Augusta County sheriff addresses controversy over retirement of K9 dog
Local, Police

Augusta County sheriff addresses controversy over retirement of K9 dog

Chris Graham
Photo: Augusta County Sheriff’s Office

Augusta County Sheriff Donald Smith, facing criticism from a local blog report on the controversy over the pending retirement of his office’s K9 patrol dog, Rico, went with the Friday a few minutes before 5 p.m. press release defense that almost never works.

“My hope is that everyone realizes that Rico will be retired very soon, will be cared for in the meantime, but the legal process must be completed prior to his retirement,” Smith said in a press release sent out by his office on Friday.

The release is an attempt by Smith to counter the narrative from a Thursday report on the Breaking Through News blog that described Rico as being “caged in limbo” even as the effort launched by Blue Ridge Canine Services, a local rescue group, who had asked for the opportunity to raise funds for a new K9 for the sheriff’s office that would allow Rico to officially retire, met its $19,000 fundraising goal this week.

To that part of the story, involving the fundraising campaign, Smith said in the release that the office and Mission K9 Rescue, a Houston-based nonprofit that is assisting in the fundraising effort, need to complete liability release paperwork and retirement forms prior to Rico’s retirement to transfer the dog out of the sheriff’s office’s care, and that it is expected that the paperwork should be cleared up for a transfer by Aug. 15.

So, good news there.

Next, to the “caged in limbo” matter, Smith said in the release that “lots of untrue and misleading information about Rico’s care and condition have been circulating in the community and via social media over the past few weeks.”

“I can assure our Augusta County community that Rico is happy and well taken care of by his ACSO family,” Smith said. “Rico is not currently living in a small crate, nor is he confined, alone or forgotten. ACSO staff have collectively fed, exercised, played and taken him out on breaks since he has been here at the sheriff’s office. Rico has his own vehicle, and many days he has spent time out riding the roads with deputies. To be clear, he was not working, but simply riding to keep his routine normal. Furthermore, he is in the exact same kennel that he lived in at the previous handler’s home; the only difference now is that he is inside the sheriff’s office in the air conditioning versus being outside in the heat.”

Smith then addressed another part of the story that has been making the rounds this week, involving a letter that he sent to Rico’s former handler, Dennis Reynolds, a sheriff’s deputy who left his job with the sheriff’s office last month.

In to the letter, dated Aug. 9, Smith informed Reynolds that he would be on the hook for $3,245 for the cost of a carport that was installed at Reynolds’ private residence in 2018, and that if Reynolds didn’t want to pay for the carport, it would be removed.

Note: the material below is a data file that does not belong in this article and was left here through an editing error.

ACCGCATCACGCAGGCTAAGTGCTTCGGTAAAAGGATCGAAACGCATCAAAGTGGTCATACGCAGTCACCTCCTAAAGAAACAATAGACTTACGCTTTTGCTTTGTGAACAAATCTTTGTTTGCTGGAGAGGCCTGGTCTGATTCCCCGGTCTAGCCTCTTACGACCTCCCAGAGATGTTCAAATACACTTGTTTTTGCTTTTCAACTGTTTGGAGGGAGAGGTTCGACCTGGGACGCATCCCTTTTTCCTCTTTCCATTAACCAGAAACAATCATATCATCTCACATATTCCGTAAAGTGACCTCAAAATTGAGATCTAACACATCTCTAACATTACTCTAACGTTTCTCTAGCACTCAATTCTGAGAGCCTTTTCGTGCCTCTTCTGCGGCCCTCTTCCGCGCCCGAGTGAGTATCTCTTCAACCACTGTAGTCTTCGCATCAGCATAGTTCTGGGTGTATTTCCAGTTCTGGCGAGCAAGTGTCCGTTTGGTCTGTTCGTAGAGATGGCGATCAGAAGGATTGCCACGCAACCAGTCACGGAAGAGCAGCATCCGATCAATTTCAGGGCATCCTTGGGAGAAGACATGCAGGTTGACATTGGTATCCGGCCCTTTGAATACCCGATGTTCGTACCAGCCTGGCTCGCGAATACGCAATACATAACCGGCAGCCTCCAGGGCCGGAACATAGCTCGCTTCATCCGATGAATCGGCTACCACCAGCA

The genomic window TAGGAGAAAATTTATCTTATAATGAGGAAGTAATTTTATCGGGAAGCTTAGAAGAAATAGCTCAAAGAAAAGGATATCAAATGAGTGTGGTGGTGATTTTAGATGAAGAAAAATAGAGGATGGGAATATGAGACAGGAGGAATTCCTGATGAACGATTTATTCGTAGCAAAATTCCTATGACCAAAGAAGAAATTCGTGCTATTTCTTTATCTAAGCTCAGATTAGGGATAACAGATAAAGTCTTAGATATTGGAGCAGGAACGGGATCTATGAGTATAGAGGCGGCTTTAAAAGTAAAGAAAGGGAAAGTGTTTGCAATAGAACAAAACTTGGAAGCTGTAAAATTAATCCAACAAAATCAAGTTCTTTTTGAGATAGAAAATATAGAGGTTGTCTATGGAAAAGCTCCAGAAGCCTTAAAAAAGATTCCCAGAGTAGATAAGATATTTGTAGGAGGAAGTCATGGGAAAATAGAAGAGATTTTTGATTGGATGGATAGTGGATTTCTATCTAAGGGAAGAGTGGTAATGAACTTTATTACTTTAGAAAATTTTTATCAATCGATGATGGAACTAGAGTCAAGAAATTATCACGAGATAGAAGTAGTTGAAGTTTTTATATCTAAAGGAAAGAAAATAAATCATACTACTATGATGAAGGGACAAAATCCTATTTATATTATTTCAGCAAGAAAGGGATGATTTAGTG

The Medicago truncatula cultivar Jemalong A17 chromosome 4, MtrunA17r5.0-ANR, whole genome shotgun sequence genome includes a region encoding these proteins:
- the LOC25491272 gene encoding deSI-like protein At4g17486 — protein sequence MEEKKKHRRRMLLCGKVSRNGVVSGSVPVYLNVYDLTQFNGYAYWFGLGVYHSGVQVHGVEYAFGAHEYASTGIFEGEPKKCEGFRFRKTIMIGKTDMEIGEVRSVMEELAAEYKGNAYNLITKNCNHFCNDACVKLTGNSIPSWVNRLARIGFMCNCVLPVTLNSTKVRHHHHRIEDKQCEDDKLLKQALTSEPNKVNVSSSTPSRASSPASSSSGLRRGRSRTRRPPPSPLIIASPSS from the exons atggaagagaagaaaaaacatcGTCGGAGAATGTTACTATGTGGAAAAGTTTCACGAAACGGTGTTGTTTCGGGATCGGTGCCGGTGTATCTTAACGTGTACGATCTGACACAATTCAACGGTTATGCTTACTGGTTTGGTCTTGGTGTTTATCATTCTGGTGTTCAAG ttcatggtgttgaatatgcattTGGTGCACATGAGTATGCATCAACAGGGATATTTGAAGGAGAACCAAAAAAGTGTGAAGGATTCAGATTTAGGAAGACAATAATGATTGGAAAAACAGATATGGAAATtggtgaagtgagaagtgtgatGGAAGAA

At first glance, this could come across as heavy-handed at the least, and that part of the issue was raised at this week’s Board of Supervisors meeting by Scott Cline, a frequent critic of Smith.

Smith said in the release that Cline accused him of “intentionally raising the cost to retire Rico in an effort to stop the retirement,” which isn’t actually the case – what Cline said at the meeting was that it was his understanding that Reynolds was being asked “to raise another like $3,000 or $5,000, or the county’s gonna come in and tear up the pad.”

“Now, Donald’s here, maybe he can address that. Give him five minutes. And maybe Donald can address that, because there’s a rumor,” Cline went on, before he was interrupted by Michael Shull, the chair of the Board of Supervisors, who told Cline to direct his comments at the meeting to the board, not to Smith.

In the release, Smith addressed what he termed is a “false narrative” that “Rico is being used to force former deputy Dennis Reynolds to pay for the carport.”

“This is simply not true,” Smith said.

We learned about the carport issue from Cline’s comments at this week’s BOS meeting, and followed up with questions for Smith in an email exchange on Thursday.

Our focus was on the practice of using taxpayer funds to install a carport at the private residence of one of his employees, which Smith defended in a reply to AFP as being standard practice.

The sheriff went on to note that the policy on that has since been updated.

“We now purchase storage sheds converted into K9 kennels so we can hook to them with a tow truck so they are easily moveable from place to place without any permanent assets being involved,” the sheriff said.

We then tried to get Smith to tell us how much it would cost the county to remove the carport installed at Reynolds’ residence, but he didn’t share a dollar figure in response to our initial question or a follow-up.

There is no word on the status of the carport, but Smith did say that the sheriff’s office “will not be destroying the carport if (Reynolds) chooses not to purchase it.”

“It will be dismantled and moved elsewhere to be used by the county,” Smith said.

Chris Graham

Chris Graham

Chris Graham is the founder and editor of Augusta Free Press. A 1994 alum of the University of Virginia, Chris is the author and co-author of seven books, including Poverty of Imagination, a memoir published in 2019, and Team of Destiny: Inside Virginia Basketball’s Run to the 2019 National Championship, and The Worst Wrestling Pay-Per-View Ever, published in 2018. For his commentaries on news, sports and politics, go to his YouTube page,